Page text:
‘Barubag’ is the ridge top at Thanedhar. This was where the American Quaker missionary, Samuel Evans Stokes chose to settle down. He bought the property from an English lady, married a local girl, converted to Hinduism and built Harmony Hall, the name he gave to the house that still stands on the spot. At a little distance from his house, Stokes built a temple, which perhaps is one of its own kinds in the whole of north India. The Gita Temple that Stokes built does not have ant idol protected in its sancto-sanctorum. In place of this, there is a sacred fire place (Havan Kund), where amidst the chanting of mantras, a sacred fire was lit where Stokes attended the ceremony religiously every morning.
The temple and Harmony Hall still mark the presence of the man who introduced commercial growing of apples to the hills. In less than a hundred years, apple as a cash crop has become so successful that it gives a livelihood to over a million people and churn up an economy of Rs 1,500 crore, each year. A summer fair held in mid-June ia a good time to be around Thanedhar.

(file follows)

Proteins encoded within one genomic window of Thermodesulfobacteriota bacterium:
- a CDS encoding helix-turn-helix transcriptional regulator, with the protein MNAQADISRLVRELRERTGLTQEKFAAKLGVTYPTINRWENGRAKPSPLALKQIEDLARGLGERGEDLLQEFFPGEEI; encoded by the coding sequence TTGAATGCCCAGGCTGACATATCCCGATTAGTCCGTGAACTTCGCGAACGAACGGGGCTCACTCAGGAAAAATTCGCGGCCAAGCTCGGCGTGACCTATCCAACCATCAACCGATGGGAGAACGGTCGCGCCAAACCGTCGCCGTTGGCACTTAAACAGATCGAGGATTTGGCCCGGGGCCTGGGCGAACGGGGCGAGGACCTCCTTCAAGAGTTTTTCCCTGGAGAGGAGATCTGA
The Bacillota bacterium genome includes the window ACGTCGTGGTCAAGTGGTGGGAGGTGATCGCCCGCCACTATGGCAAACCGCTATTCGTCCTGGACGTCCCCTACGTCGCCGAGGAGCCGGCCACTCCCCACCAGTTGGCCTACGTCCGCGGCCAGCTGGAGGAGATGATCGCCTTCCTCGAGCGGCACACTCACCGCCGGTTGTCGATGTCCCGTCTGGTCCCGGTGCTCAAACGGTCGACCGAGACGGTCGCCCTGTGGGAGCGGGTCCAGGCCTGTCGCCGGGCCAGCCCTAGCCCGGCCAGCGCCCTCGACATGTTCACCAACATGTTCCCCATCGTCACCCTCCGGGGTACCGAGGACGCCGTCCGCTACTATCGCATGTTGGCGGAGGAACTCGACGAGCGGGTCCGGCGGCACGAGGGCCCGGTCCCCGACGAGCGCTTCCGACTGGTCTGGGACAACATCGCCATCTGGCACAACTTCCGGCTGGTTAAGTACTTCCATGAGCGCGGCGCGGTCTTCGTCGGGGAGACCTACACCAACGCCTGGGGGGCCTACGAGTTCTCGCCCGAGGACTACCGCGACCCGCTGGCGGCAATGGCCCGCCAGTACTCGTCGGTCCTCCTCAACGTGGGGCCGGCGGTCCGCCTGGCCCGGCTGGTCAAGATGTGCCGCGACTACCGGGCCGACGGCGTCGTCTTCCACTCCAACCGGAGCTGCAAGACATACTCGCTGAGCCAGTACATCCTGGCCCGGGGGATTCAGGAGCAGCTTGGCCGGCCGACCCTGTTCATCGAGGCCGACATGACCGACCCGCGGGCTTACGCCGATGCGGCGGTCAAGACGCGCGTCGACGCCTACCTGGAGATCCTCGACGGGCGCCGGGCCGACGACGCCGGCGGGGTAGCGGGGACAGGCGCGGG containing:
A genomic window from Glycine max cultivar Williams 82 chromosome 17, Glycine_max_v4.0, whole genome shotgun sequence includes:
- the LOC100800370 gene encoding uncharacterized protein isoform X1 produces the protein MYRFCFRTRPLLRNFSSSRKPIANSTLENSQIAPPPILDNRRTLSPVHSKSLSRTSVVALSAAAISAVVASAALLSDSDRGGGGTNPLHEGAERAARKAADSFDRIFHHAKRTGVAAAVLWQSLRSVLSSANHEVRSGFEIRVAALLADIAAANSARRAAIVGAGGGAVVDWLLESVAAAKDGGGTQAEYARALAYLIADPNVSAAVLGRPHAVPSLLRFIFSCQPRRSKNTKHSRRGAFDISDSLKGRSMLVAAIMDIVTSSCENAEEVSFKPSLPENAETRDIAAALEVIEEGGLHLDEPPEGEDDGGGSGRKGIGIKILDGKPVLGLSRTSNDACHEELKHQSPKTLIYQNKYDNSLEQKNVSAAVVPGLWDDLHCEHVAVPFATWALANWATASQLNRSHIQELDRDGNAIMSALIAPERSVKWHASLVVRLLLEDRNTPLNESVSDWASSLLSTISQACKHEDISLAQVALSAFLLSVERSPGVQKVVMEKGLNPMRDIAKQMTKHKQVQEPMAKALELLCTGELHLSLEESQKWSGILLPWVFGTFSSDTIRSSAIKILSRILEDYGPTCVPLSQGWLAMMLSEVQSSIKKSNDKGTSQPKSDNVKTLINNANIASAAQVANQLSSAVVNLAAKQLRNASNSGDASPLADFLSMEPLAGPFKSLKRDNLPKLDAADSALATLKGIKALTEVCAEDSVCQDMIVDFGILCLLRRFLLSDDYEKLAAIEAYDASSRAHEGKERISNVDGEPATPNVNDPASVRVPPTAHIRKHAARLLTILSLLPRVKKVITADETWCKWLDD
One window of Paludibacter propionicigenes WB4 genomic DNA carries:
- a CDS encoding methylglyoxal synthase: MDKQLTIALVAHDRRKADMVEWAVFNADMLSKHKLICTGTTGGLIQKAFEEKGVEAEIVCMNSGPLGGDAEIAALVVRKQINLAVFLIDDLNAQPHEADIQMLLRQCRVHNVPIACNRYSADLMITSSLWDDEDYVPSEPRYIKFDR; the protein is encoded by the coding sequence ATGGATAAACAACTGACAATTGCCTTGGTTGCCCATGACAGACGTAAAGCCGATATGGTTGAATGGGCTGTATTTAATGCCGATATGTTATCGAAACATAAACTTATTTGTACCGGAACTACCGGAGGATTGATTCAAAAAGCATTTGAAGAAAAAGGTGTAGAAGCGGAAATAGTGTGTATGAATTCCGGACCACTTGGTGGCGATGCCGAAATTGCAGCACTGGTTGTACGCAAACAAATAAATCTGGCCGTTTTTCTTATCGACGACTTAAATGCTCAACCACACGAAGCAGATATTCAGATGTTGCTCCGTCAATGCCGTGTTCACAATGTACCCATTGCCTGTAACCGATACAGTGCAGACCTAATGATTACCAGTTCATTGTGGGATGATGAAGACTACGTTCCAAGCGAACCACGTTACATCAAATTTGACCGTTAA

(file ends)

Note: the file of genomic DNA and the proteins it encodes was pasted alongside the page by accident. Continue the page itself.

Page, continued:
Other than the Hatu peak, Tani jubbar and Barubag there is the locality of Kotgarh village, lower down in the hills, from where the whole area derives its name.
About two hundred years ago, the first British soldiers who came to fight the Gurkha occupation in the hills, converted Kotgarh village into cantonment. Locally the place till date is known as Chavani (cantonment). Church ta Kotgarh
Like every civilization, the invading soldiers carried their religion and gods along. So A church was established and this 1841 structure is still exist. Near Kotgarh village is the village of Melan, where temple dedicated to Chattar Mukh, the presiding deity of Kotgarh is housed.
Apples have substantially changed life patterns and made life in the hills sustainable. Prior to introduction of this cash crop, it was the fertile irrigated fields on the bank of the river satluj, deep in the valley, that provided the bread and butter for the most of residents. The higher altitudes provide only malginal crops and were used as grazing lands for sheep and cattle in the summer months. A trek or a drive into the valley provides glimpses of variant crop patterns thriving in temperate to tropical climatic zones. Famous for not having introduced commercial growing of fruits into the hills, the unique dress that the Kotgarh women wears ‘raista’, a full length skirt like garment with a attached blouse which has become trademark of Himachali women.

Friday, December 26, 2008

History of water supply for Shimla